Chirality and the Positron's Mustache

By Sean Carroll | June 20, 2011 9:09 am

Woke up this morning to the happy news that my post “The Fine Structure Constant is Probably Constant” walked away with the Charm Quark (i.e., tied for third place) in this year’s 3QuarksDaily science blogging prizes. Many thanks to Lisa Randall for judging and Abbas Raza and the 3QD crew for hosting. And of course congrats to the other winners:

  1. Top Quark: SciCurious, Serotonin and Sexual Preference: Is It Really That Simple?
  2. Strange Quark: Anne Jefferson, Levees and the Illusion of Flood Control
  3. Charm Quark: Ethan Siegel, Where Is Everybody?

I already have a great nominee for next year’s contest. One of the most confusing things in particle physics is the notion of “chirality.” The related notion of a particle’s “helicity” is relatively easy to explain — is the particle spinning in a left-handed or right-handed sense when compared to its direction of motion? But a massive particle need not have a direction of motion, it can just be sitting there, so the helicity is not defined. Chirality is the same as helicity — left-handed or right-handed — for massless particles moving at the speed of light, but it’s always defined no matter how the particle is moving. It had better be, since the weak interactions couple to particles with left-handed chirality but not ones with right-handed chirality! (And the opposite for antiparticles.)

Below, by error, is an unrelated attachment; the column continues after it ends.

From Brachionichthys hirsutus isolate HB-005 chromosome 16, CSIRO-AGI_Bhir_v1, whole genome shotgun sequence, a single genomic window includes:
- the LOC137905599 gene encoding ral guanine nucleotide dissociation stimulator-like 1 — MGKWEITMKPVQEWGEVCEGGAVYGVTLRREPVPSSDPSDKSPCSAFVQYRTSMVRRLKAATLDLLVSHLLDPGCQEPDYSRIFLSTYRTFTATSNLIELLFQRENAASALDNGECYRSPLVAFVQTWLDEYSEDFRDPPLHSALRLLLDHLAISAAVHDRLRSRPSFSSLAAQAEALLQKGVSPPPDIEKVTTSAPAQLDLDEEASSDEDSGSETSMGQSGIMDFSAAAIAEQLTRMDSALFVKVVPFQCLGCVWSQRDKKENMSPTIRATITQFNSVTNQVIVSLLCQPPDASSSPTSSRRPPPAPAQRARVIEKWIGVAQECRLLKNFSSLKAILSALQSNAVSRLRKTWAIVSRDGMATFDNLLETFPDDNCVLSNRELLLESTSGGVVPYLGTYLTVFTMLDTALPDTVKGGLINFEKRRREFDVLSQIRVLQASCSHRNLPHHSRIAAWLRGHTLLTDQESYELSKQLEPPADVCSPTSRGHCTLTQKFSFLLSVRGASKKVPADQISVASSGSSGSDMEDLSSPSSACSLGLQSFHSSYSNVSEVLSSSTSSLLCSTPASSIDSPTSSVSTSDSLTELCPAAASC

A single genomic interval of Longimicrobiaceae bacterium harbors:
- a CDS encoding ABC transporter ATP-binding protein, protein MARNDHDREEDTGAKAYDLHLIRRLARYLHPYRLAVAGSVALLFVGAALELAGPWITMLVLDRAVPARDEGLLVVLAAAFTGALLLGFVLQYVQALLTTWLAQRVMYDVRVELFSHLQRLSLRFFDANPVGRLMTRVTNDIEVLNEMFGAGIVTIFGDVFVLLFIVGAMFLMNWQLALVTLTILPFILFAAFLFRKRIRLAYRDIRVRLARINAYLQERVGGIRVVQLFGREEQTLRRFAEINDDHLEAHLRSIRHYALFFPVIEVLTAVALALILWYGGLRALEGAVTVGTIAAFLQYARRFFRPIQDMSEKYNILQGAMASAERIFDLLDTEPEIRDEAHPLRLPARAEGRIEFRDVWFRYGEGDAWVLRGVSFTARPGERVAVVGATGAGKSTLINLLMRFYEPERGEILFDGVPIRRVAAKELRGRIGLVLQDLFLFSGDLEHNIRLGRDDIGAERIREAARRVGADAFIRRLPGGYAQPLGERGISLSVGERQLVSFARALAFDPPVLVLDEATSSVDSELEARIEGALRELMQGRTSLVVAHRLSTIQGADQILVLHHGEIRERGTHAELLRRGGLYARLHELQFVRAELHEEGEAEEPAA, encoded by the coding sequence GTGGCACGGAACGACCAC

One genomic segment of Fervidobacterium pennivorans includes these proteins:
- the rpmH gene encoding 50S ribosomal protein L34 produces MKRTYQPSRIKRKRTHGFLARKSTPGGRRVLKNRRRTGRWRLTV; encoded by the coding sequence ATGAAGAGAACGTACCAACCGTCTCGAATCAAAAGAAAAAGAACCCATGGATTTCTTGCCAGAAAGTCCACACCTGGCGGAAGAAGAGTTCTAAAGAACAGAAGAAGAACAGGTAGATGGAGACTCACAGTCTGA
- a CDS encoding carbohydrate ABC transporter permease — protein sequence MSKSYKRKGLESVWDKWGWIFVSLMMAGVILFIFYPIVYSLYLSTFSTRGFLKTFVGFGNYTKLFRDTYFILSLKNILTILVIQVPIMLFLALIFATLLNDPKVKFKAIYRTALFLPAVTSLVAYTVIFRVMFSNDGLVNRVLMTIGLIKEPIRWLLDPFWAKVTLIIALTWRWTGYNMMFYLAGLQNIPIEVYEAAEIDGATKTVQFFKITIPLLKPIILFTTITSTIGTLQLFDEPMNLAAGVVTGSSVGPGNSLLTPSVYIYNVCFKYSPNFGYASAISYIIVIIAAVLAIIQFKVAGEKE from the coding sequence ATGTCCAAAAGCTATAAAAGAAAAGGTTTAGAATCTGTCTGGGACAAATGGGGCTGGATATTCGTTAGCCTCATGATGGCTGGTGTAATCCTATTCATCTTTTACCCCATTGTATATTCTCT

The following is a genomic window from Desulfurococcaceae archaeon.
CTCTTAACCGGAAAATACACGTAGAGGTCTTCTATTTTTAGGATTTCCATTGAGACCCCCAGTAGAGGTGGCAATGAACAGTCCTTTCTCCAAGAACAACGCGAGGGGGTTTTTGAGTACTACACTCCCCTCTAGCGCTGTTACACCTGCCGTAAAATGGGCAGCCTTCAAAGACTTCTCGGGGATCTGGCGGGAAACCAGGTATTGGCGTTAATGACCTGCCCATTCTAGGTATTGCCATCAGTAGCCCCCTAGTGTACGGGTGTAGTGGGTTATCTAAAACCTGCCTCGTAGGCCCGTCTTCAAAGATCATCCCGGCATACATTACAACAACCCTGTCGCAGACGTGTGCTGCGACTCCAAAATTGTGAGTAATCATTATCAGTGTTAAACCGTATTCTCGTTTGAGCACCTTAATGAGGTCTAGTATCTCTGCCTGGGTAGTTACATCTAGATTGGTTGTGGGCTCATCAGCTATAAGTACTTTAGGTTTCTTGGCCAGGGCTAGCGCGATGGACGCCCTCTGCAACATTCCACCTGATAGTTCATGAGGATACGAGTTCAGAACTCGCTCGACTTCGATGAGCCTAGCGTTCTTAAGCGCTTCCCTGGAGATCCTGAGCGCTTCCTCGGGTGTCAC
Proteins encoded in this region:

It all gets a bit heady, and you can’t give a real explanation without going beyond simple pictures and actually talking about the quantum wave function. But Flip Tanedo at Quantum Diaries has given it an heroic effort, which I insist you go read right now. I don’t want to reproduce the whole thing — Flip was more careful and thorough than I ever would have been, anyway — but I will tease you with this one picture.

Isn’t that the cutest pair of elementary particles you’ve ever seen? I smell a Quark in this lepton’s future.

CATEGORIZED UNDER: Cosmic Variance, Internet, Science
  • Low Math, Meekly Interacting

    Holy crap, that was awesome.

  • ad

    I’m wondering if in the Zitterbewegung interpretation of the Dirac equation since all particles are moving at velocity c that helicty and chirality will always be the same?

  • Cristi

    In the Zitterbewegung interpretation the electron rotates at the speed of light, in a helical motion. In one reference frame it may appear to rotate clockwise, and in another counterclockwise with respect to the relative motion. So I guess the helicity/chirality distinction is maintained.

  • Sili

    I thought it was supposed to be goatees.

  • David

    I was a chemistry major and chirality in chemistry is easy to understand. I read that article and still don’t understand what he means by chirality. Also, how is an electron different from an anti-positron? They travel in the same direction, they spin in the same direction, they have the same charge and mass how are they not the same particle?